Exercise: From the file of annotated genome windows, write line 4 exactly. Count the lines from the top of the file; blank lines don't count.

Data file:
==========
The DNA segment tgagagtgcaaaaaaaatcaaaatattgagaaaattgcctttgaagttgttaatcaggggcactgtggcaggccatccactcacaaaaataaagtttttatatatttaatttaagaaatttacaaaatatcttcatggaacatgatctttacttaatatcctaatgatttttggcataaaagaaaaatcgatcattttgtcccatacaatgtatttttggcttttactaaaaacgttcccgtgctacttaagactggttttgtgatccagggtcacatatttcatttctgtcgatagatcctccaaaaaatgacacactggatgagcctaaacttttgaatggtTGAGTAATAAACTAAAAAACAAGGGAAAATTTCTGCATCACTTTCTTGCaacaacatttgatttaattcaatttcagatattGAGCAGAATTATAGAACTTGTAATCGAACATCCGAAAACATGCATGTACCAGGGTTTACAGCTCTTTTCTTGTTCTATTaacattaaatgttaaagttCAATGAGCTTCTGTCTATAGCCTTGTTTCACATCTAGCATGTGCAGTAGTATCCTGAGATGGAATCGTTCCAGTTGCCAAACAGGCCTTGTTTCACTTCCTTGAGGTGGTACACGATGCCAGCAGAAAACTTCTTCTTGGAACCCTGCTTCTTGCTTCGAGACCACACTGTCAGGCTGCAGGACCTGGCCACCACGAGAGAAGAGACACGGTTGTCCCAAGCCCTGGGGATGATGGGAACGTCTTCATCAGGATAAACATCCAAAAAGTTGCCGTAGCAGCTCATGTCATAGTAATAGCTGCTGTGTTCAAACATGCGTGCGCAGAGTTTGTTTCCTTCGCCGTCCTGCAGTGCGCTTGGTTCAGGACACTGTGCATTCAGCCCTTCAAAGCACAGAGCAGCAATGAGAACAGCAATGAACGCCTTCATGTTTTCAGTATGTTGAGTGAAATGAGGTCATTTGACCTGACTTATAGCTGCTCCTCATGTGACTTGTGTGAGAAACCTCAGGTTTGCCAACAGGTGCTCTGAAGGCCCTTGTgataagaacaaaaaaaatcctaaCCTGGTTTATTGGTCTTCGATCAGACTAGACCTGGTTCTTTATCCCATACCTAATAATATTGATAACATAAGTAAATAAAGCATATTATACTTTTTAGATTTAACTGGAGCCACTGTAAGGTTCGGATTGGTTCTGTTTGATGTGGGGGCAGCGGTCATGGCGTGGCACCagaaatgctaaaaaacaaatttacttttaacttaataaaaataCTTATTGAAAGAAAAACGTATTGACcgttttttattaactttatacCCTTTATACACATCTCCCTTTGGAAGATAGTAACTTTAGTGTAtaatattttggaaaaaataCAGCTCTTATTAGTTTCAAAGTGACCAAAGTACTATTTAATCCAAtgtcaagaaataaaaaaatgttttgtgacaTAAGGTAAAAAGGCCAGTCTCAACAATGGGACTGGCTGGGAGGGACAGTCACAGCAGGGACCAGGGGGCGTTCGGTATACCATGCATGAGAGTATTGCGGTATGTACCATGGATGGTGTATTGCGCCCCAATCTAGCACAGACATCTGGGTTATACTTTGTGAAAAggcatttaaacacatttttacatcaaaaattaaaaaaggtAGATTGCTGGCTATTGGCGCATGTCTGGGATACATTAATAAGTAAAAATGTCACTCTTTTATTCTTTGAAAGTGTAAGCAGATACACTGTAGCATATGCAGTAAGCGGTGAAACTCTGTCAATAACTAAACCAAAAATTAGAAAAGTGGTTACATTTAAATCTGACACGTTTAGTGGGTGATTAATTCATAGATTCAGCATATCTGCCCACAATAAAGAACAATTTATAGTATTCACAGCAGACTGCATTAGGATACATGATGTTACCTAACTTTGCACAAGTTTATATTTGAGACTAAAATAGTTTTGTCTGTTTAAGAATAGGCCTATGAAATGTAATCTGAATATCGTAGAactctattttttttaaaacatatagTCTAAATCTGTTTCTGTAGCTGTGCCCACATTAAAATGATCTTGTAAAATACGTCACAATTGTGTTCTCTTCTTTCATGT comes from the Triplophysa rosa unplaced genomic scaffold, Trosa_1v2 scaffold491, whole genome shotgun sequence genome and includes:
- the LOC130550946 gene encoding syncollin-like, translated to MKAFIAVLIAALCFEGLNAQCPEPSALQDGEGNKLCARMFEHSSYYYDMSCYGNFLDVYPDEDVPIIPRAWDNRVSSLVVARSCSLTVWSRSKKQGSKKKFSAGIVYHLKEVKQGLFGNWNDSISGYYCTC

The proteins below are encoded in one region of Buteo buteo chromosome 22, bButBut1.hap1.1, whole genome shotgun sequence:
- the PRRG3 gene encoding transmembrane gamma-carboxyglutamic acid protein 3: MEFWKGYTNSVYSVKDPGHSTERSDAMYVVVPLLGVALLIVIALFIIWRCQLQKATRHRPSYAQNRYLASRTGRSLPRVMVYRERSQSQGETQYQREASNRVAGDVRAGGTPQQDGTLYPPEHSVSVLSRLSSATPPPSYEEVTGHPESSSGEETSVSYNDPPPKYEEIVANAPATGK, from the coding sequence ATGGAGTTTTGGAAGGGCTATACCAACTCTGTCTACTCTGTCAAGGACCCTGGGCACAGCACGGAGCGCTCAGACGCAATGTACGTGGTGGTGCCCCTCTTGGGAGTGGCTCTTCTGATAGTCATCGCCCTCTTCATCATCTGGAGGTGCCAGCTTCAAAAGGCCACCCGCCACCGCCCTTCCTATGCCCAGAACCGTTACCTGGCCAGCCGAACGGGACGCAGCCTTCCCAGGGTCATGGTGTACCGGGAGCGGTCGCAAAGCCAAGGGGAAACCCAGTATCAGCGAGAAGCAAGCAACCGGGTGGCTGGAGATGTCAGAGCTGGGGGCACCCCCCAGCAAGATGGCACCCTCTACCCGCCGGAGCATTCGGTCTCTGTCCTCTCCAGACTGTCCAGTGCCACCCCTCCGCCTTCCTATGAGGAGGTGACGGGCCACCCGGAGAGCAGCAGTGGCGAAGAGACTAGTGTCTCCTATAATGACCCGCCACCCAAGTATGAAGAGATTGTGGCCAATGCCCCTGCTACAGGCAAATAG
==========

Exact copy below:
- the PRRG3 gene encoding transmembrane gamma-carboxyglutamic acid protein 3: MEFWKGYTNSVYSVKDPGHSTERSDAMYVVVPLLGVALLIVIALFIIWRCQLQKATRHRPSYAQNRYLASRTGRSLPRVMVYRERSQSQGETQYQREASNRVAGDVRAGGTPQQDGTLYPPEHSVSVLSRLSSATPPPSYEEVTGHPESSSGEETSVSYNDPPPKYEEIVANAPATGK, from the coding sequence ATGGAGTTTTGGAAGGGCTATACCAACTCTGTCTACTCTGTCAAGGACCCTGGGCACAGCACGGAGCGCTCAGACGCAATGTACGTGGTGGTGCCCCTCTTGGGAGTGGCTCTTCTGATAGTCATCGCCCTCTTCATCATCTGGAGGTGCCAGCTTCAAAAGGCCACCCGCCACCGCCCTTCCTATGCCCAGAACCGTTACCTGGCCAGCCGAACGGGACGCAGCCTTCCCAGGGTCATGGTGTACCGGGAGCGGTCGCAAAGCCAAGGGGAAACCCAGTATCAGCGAGAAGCAAGCAACCGGGTGGCTGGAGATGTCAGAGCTGGGGGCACCCCCCAGCAAGATGGCACCCTCTACCCGCCGGAGCATTCGGTCTCTGTCCTCTCCAGACTGTCCAGTGCCACCCCTCCGCCTTCCTATGAGGAGGTGACGGGCCACCCGGAGAGCAGCAGTGGCGAAGAGACTAGTGTCTCCTATAATGACCCGCCACCCAAGTATGAAGAGATTGTGGCCAATGCCCCTGCTACAGGCAAATAG